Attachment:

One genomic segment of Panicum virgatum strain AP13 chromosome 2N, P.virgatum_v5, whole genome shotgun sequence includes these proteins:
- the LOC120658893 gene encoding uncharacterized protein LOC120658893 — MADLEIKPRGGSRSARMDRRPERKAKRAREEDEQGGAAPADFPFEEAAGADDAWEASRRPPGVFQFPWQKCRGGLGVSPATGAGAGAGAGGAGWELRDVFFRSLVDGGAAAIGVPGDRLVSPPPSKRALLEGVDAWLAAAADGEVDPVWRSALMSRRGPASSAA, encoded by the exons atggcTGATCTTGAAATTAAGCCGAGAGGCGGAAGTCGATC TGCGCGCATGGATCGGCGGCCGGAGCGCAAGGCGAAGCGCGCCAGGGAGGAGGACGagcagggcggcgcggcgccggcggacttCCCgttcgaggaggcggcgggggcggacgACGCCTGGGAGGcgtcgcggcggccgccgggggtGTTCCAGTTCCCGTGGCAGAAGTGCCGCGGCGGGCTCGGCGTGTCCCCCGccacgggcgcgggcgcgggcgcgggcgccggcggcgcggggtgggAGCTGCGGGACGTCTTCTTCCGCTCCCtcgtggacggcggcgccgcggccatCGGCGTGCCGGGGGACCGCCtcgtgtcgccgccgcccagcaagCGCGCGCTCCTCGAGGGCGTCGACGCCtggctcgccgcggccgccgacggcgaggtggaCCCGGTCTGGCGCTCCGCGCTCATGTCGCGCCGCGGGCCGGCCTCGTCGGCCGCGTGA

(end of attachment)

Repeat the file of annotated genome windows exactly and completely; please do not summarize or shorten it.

One genomic segment of Panicum virgatum strain AP13 chromosome 2N, P.virgatum_v5, whole genome shotgun sequence includes these proteins:
- the LOC120658893 gene encoding uncharacterized protein LOC120658893 — MADLEIKPRGGSRSARMDRRPERKAKRAREEDEQGGAAPADFPFEEAAGADDAWEASRRPPGVFQFPWQKCRGGLGVSPATGAGAGAGAGGAGWELRDVFFRSLVDGGAAAIGVPGDRLVSPPPSKRALLEGVDAWLAAAADGEVDPVWRSALMSRRGPASSAA, encoded by the exons atggcTGATCTTGAAATTAAGCCGAGAGGCGGAAGTCGATC TGCGCGCATGGATCGGCGGCCGGAGCGCAAGGCGAAGCGCGCCAGGGAGGAGGACGagcagggcggcgcggcgccggcggacttCCCgttcgaggaggcggcgggggcggacgACGCCTGGGAGGcgtcgcggcggccgccgggggtGTTCCAGTTCCCGTGGCAGAAGTGCCGCGGCGGGCTCGGCGTGTCCCCCGccacgggcgcgggcgcgggcgcgggcgccggcggcgcggggtgggAGCTGCGGGACGTCTTCTTCCGCTCCCtcgtggacggcggcgccgcggccatCGGCGTGCCGGGGGACCGCCtcgtgtcgccgccgcccagcaagCGCGCGCTCCTCGAGGGCGTCGACGCCtggctcgccgcggccgccgacggcgaggtggaCCCGGTCTGGCGCTCCGCGCTCATGTCGCGCCGCGGGCCGGCCTCGTCGGCCGCGTGA